Have synagogues had their heyday?

Masorti leader argues that synagogues are too prayer-centric


The chief executive of Masorti Judaism said that synagogues are too focused on prayer in a Limmud discussion of the future of the institution usually regarded as a mainstay of community life.

Matt Plen argued that most British Jews did not attend shul but synagogues did not speak to “the vast majority” as they were “prayer-based”.

“Synagogue is focused on the one aspect of Judaism which many are unable to connect to – tefillah, prayer.”

Instead, he suggested developing communities on a broader notion based, along the lines of the founder of Reconstructionism in the USA, Rabbi Mordechai Kaplan, who posited that Judaism was not a religion, but a civilisation.

“We need to reconceptualise Judaism as a civilisation and reconceptualise our institutions in light of that idea,” he said.

It might take in Torah study, tzedakah and gemilut hasadim (social volunteering), but also culture and politics as well.

He cited one group supported by Masorti called the Chavura which catered for young families; they might meet for a Shabbat morning singalong or for apple and honey and learning on Rosh Hashanah but the one thing they largely did not do was pray.

Dan Libenson, from the USA, co-host of one of the best-known Jewish podcasts, Judaism Unbound, argued the decline of synagogues was “not a great tragedy”.

Judaism was in a state of transition similar to the period after the destruction of the Second Temple when it took several centuries for alternatives to the centrality of the Temple to take root.

The previous widespread affiliation of Jews to synagogues in suburban communities was a “blip” in history, he contended. But the religiosity of Jews had never been great.

The business model of synagogues resembled those of a gym which relied on many paying members not turning up, otherwise the facilities would be overwhelmed, he said.

Instead, he argued for a Judaism where people would “pay less and get more”.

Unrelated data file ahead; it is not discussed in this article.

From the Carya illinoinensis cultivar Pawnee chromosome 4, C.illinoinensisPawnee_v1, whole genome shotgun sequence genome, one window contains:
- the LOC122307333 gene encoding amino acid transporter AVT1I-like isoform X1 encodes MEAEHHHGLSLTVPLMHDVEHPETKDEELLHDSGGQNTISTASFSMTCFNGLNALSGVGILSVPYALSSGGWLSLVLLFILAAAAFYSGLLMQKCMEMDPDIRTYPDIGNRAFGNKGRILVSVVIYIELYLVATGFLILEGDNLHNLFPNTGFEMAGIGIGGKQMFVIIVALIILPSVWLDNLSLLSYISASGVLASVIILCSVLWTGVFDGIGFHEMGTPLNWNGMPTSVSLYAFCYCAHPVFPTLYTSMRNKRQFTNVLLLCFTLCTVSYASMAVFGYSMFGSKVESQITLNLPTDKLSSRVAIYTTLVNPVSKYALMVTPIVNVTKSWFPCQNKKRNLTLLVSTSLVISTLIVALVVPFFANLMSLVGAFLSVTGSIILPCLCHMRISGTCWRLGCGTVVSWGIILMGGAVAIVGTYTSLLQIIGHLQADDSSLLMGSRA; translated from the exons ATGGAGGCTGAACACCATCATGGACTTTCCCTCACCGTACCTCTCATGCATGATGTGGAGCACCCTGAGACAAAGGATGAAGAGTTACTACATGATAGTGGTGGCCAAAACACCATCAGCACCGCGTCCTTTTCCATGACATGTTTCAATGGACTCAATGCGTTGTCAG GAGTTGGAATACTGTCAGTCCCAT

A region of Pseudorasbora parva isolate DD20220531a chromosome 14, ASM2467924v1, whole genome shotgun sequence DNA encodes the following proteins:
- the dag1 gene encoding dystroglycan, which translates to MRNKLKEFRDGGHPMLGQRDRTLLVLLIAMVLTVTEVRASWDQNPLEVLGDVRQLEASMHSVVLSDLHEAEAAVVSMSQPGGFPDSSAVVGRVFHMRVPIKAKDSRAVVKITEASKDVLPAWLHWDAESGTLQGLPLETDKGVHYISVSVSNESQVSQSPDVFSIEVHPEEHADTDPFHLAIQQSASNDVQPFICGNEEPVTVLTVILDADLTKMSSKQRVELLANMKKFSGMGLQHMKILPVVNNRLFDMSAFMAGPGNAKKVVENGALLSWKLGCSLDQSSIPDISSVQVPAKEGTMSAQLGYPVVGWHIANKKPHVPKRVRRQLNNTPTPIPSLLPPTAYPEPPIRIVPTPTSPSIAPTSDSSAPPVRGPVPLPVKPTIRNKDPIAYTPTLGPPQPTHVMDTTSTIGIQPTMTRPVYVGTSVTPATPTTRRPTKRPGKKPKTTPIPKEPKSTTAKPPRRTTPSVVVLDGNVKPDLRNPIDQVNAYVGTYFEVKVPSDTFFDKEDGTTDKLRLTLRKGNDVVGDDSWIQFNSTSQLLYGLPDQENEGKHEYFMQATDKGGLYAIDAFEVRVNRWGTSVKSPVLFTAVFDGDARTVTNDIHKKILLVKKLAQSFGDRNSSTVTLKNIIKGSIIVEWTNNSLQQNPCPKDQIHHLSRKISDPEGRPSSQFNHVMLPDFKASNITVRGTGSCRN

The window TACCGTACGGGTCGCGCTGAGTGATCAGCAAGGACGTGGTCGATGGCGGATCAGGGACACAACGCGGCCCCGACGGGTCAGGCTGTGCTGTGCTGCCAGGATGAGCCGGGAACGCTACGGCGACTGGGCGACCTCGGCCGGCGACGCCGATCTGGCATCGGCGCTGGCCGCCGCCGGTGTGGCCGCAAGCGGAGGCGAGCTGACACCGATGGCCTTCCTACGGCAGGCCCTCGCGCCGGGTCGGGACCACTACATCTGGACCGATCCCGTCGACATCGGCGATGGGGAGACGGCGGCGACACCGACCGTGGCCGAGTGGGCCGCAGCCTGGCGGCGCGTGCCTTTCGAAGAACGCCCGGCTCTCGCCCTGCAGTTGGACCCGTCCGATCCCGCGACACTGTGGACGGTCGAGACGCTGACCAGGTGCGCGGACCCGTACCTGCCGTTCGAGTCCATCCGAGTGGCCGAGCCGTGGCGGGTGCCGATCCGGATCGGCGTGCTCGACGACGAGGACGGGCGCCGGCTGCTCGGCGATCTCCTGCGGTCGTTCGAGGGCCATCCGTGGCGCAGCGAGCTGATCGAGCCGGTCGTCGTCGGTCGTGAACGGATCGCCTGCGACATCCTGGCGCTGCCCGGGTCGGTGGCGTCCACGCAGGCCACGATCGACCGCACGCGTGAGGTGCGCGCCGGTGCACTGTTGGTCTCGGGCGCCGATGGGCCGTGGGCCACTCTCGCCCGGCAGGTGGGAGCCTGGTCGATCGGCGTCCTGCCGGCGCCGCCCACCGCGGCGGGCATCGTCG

It was ridiculous in some places to try to sustain two synagogues of different denominations when their clientele was largely the same – and more could follow the example of Hillel Houses on campus which had one centre serving multiple denominations.

As example of new organisations, Mr Libenson cited Moishe Houses for young adults, or One Table, which encourages people to celebrate Friday night with others.

The oldest member of the panel, Ron Wolfson, professor of education at the American Jewish University, said he was “worried about the future of Jewish institutions, and not just synagogues”.

For synagogues to engage people, “it’s not about programmes, it’s not about marketing, it’s about relationships. People don’t care how much you know until they know how much you care.”

The 20th century synagogue model was “transactional” – people paid membership dues in return for a rabbi officiating at life-cycle events and High Holy Day services.

But the model for the 21st century needed to be “relational” – where people were “known and seen”. It was not just about welcoming them but listening to their stories and sharing stories with them.

Although synagogues may be resistant to change, the pandemic had compelled them to adapt their activities online. “I wasn’t sure we’d be up to the task, it seemed completely overwhelming. And yet synagogues did it.”

Synagogue leaders had told him that attendance was up.

“All the hard work paid off with an overwhelmingly positive response from members and quite a few others who tuned in.

“The bottom line is synagogues can’t go back to the way it was,” he said.

Miriam Lorie, a co-founder of the Kehillat Nashira partnership minyan in Borehamwood in 2013, saw a growing trend towards grassroots “pop-up minyans” and “freelance rabbis".

“People want smaller, more personal, more intimate communities,” she said.

She also emphasised the importance of participation. “People love being part of something when they can do something themselves.”

But she did not think “synagogues are going to die any time immediately”.

And she did not discount prayer. “People have an ongoing spiritual need this year more than ever potentially.”

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